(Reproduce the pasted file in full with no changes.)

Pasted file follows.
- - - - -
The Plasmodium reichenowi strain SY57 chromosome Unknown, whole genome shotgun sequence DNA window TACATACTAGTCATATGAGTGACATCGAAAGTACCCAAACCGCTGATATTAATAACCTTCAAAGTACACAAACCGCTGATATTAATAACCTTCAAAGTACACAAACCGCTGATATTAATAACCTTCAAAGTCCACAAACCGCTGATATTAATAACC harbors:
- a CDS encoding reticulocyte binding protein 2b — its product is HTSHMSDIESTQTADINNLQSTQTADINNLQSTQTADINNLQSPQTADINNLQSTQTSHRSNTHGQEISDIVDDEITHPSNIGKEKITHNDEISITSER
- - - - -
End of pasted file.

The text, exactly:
The Plasmodium reichenowi strain SY57 chromosome Unknown, whole genome shotgun sequence DNA window TACATACTAGTCATATGAGTGACATCGAAAGTACCCAAACCGCTGATATTAATAACCTTCAAAGTACACAAACCGCTGATATTAATAACCTTCAAAGTACACAAACCGCTGATATTAATAACCTTCAAAGTCCACAAACCGCTGATATTAATAACC harbors:
- a CDS encoding reticulocyte binding protein 2b — its product is HTSHMSDIESTQTADINNLQSTQTADINNLQSTQTADINNLQSPQTADINNLQSTQTSHRSNTHGQEISDIVDDEITHPSNIGKEKITHNDEISITSER